English is marked by freedom from the narrow-minded pedantry which in most languages sacrifices the logic of facts to the logic of grammar or which makes people shy of saying and writing what are not strictly grammatical. This freedom from pedantry appears most clearly in number. Thus cabinet, government, clergy committee, family club, etc, are grammatically singular in number, but as a matter of hard fact they connote more than one person. Most languages can treat these words only as singulars, but in English they can take a singular verb when the idea of unity is predominant, as in “The present cabinet is better than the previous one”, on the other hand, they take a plural verb when the idea of plurality predominates as in “The cabinet were not unanimous in their rejection of the party’s directive. This freedom of choice is a great advantage, because it is conducive to clarity. In English the speakers are also at liberty to express as a singular what is grammatically a plural as in three years is but short” (Shakespeare), or ten minutes is heaps of time” (E.F. Benson).
A great many other phenomena in English show the same freedom from pedantry. The use of the passive voice, as in “This peculiar phenomenon was taken no notice of or of the prepositional combination or adverbs as adjectives, as in “an almost marriage” or “his out of the way humour illustrates this freedom. Such liberties with grammar cannot be taken in French where any deviation from the grammatical rules is severely condemned. This freedom from pedantry has done much to make English such a rich and elastic language as it is now.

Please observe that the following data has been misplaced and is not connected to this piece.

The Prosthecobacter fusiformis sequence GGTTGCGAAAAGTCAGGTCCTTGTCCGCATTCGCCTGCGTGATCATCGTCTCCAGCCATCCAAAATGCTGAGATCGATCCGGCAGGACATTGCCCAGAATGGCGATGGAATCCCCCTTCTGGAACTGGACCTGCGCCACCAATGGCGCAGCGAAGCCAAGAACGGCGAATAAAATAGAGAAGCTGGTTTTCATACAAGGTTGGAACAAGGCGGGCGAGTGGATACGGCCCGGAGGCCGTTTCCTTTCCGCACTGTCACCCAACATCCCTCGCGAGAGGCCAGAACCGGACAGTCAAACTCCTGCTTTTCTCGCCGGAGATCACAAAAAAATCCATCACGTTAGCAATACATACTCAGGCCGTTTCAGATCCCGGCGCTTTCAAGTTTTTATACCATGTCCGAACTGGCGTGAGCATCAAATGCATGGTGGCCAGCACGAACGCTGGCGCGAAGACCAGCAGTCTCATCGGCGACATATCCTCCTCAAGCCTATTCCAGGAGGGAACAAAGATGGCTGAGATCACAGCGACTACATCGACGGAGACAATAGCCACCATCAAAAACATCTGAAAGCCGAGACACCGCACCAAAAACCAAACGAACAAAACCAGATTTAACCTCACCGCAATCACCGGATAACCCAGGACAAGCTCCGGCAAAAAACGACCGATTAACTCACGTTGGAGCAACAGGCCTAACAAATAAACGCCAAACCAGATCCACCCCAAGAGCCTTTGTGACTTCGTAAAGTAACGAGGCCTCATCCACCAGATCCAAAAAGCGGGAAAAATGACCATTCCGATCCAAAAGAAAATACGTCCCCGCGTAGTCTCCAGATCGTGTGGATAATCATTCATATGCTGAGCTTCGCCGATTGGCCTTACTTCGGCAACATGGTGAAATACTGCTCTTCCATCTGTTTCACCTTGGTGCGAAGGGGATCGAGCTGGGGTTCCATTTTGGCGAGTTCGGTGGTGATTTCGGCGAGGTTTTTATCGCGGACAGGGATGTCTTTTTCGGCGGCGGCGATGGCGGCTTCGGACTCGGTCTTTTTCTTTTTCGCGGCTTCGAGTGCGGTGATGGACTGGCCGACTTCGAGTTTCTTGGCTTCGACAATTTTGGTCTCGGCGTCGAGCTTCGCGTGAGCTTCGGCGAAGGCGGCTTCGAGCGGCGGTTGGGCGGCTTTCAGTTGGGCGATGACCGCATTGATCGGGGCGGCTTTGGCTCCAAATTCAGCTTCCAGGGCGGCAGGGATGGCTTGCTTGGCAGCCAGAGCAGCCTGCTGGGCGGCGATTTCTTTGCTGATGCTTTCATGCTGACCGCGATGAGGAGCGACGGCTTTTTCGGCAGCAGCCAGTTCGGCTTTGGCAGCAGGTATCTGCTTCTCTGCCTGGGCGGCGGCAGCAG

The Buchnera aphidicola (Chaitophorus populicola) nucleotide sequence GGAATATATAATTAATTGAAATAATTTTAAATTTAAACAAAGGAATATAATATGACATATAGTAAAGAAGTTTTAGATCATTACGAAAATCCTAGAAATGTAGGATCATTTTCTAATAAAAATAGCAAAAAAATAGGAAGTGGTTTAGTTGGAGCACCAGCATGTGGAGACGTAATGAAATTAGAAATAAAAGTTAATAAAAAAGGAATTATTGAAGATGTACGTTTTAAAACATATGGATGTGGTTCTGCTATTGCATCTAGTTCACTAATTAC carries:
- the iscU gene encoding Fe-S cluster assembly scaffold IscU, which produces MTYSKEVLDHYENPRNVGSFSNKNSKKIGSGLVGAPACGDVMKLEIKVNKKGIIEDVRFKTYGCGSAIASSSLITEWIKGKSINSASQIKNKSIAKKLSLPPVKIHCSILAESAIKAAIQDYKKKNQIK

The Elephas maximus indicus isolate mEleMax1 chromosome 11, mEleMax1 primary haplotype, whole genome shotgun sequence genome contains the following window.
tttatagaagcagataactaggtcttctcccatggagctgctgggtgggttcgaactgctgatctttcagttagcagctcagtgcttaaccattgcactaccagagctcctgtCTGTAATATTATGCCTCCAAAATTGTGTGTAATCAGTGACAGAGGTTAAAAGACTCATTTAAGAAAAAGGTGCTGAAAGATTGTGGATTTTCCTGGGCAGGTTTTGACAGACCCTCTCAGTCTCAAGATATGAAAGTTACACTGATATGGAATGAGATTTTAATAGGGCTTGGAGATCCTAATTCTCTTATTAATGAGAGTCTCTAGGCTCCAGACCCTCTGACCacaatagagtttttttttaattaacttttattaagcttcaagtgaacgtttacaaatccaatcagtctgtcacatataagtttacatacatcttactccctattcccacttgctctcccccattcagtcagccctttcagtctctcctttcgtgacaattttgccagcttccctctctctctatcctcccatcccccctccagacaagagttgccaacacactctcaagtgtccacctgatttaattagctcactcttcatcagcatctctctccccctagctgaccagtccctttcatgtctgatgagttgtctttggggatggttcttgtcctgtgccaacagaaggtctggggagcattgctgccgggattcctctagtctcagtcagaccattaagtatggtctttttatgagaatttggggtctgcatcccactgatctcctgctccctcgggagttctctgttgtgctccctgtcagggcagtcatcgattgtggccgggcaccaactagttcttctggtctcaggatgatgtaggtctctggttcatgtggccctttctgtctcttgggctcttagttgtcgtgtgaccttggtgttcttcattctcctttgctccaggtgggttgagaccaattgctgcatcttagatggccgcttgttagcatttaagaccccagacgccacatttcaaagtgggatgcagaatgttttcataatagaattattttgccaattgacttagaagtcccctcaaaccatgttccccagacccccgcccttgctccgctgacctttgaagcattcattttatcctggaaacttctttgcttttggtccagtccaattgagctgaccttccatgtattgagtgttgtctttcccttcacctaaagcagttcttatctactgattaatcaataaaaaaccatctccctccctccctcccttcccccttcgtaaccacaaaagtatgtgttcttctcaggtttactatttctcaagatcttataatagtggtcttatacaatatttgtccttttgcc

This freedom from pedantry marks the vocabulary. English writers have always been free to choose from anywhere those words which suited their literary purpose. In order words, the purpose of English authors has determined the choice of words and not the words the purpose, as in France and Italy. No academy as in France and Italy has been allowed to chain down the liberty of English writers. The result is that English dictionaries comprise a larger number of words than those of any other nation. Now as men who move in wider circles of the world command a greater number of words than women who move in narrower circles, so this richness of the English language is a sign of its masculinity.
To sum up in the words of Jespersen,
“The English language is a methodical, energetic, business-like and sober language, that does not care much for finery and elegance, but does care for logical consistency and is opposed to any attempt to narrow-in life by police regulations and strict rules either of grammar or of lexicon”